Valentino Rossi race action shot

Rossi’s second places this year are the result of his realizing that more of what won races before Marquez cannot win them now. He saw last year that he must discover what is working for Marquez and add that to his own wide experience. When we saw Rossi fail to adapt to the Ducati, we thought his career was closing, but now he shows that he can adapt.

What? Dani Pedrosa fifth behind Pol Espargaro? Pedrosa said that the early push and shove that resulted in Nicky Hayden’s falling and Andrea Iannone doing the same shortly thereafter wasn’t the main problem. “I had an issue with the front tire preventing me from making my way up the order,” he said. “Every time I tried to be more aggressive, I had a lack of grip, and it took many laps to move forward.”

Other riders had front grip issues, as well, but grip is not a thing or a number. It is a garden, which must be tended carefully in order to bear fruit. Pilots tell me that each higher level of license requires that you learn to do more things simultaneously. Racing is very much the same: an N-dimensional chess game played at a high tempo. Non-thinkers need not apply.

Espargaro was ecstatic, calling his weekend “a small dream,” and saying, “After qualifying , I thought things couldn’t get better. But, luckily, I was also able to perform well over the whole race distance.” It’s not luck! These are the new faces we will see more often.

Rossi and Marquez enter parc ferme

Dovizioso finished eighth. How many times have we heard this realist, after qualifying high up, say that one fast lap is not a race? But to go so fast for five laps on this Ducati is definitely progress.

Both Rossi and Marquez spoke of Lorenzo’s evident unhappiness with his situation. “This year,” Rossi said, “Marc has more experience and is riding like this, and at this moment, technically, the Honda is a little bit better than the Yamaha. So, for Jorge, it is a bit frustrating because he knows it is quite impossible, and he doesn’t want to arrive second. He is not happy. So, maybe for this reason, he has some problems.”

“It looks like Lorenzo is struggling a little bit more,” Marquez said, “but I think he will find a way, and when he begins again to enjoy it on the bike, he will be fast. But if you don’t enjoy it, it is impossible.”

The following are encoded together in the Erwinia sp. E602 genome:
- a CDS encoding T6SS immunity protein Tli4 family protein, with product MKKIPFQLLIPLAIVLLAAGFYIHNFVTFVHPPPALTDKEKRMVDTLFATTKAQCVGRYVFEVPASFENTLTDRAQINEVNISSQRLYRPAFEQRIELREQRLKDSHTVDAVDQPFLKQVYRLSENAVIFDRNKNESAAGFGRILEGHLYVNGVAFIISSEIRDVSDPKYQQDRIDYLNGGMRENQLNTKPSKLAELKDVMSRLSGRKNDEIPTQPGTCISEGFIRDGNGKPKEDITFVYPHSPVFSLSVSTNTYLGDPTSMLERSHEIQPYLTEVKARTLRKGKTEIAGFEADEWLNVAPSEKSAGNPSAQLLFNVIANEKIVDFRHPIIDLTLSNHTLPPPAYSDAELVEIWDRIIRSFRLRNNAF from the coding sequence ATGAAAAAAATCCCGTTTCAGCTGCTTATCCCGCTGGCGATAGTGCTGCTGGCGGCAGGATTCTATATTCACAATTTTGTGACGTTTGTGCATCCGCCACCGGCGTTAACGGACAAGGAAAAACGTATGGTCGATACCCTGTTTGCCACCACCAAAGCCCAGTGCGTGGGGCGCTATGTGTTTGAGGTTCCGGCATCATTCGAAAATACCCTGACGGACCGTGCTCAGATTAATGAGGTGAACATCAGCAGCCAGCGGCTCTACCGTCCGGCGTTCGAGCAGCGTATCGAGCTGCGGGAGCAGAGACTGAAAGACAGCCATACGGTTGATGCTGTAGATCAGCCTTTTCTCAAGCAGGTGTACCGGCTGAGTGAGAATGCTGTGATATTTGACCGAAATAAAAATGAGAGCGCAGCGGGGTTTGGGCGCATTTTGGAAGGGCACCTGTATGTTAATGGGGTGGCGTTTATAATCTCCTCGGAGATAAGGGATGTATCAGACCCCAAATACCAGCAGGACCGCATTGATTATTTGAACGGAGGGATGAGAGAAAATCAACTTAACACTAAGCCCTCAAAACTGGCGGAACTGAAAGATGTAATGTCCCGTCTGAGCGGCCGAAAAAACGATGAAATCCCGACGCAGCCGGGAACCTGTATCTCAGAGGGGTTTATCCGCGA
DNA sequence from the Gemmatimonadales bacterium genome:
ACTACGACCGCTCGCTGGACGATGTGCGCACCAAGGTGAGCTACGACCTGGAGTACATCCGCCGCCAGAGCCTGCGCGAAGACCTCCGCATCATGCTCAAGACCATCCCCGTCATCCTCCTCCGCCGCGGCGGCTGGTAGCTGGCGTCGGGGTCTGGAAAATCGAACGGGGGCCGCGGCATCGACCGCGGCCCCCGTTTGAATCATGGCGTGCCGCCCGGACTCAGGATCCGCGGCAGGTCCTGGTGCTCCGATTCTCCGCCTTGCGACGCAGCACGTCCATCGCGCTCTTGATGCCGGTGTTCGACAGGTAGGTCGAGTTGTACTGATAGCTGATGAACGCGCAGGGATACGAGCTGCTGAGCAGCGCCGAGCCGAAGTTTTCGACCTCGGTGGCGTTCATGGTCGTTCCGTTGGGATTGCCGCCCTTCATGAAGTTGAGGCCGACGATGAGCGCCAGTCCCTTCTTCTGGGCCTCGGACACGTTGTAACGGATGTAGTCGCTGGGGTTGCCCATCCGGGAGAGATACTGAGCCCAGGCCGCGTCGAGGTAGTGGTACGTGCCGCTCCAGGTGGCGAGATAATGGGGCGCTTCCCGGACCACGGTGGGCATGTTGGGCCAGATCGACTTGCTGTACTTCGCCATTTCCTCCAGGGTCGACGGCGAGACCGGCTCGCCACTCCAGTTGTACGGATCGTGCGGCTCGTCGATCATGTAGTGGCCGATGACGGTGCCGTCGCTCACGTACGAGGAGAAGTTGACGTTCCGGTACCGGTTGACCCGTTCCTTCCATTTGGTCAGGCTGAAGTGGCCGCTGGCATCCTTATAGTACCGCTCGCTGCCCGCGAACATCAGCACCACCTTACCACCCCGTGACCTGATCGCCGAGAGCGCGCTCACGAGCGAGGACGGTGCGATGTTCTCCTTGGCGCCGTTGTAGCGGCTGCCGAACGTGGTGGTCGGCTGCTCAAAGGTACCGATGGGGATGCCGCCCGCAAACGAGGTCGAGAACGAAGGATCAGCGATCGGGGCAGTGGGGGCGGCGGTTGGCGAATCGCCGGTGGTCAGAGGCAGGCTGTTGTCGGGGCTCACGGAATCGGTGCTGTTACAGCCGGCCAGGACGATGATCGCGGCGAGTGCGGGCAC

Fausto Gresini has had success returning struggling riders to their true abilities by reviving their enjoyment. Speaking of Bautista’s excellent third place, he said, “I talked a lot with Alvaro after the GP of Argentina, and I think that it’s been useful for him to find the right attitude.”

When slick tires arrived in 1974, any rider who failed to exploit their new capabilities fell behind. The top rider of any era is the one who grasps new possibilities, which machine and tire evolution always bring. Now it is up to the others to grasp them, as well—and enjoy it.

Andrea Dovizioso qualified on the front row and led three laps of the race.

Marc Marquez set the quickest lap of the race on his eighth go around.

Valentino Rossi earned his third podium of the 2014 season.

Marc Marquez caught and passed Valentino Rossi for victory.

Dani Pedrosa and Jorge Lorenzo were not factors in the outcome of the race.

Valentino Rossi leads Pol Espargaro and Stefan Bradl.

Rossi and Marquez enter parc ferme.

Four-time 500cc GP runner-up Randy Mamola.

Marc Marquez has five wins from five starts this season.

Dani Pedrosa is second overall in points.

Nicky Hayden did not finish the first lap, a victim of Andrea Iannone's overexuberance.


Bright sun replaced last year's rain in France.

Elf sponsors the LCR Honda team with rider Stefan Bradl.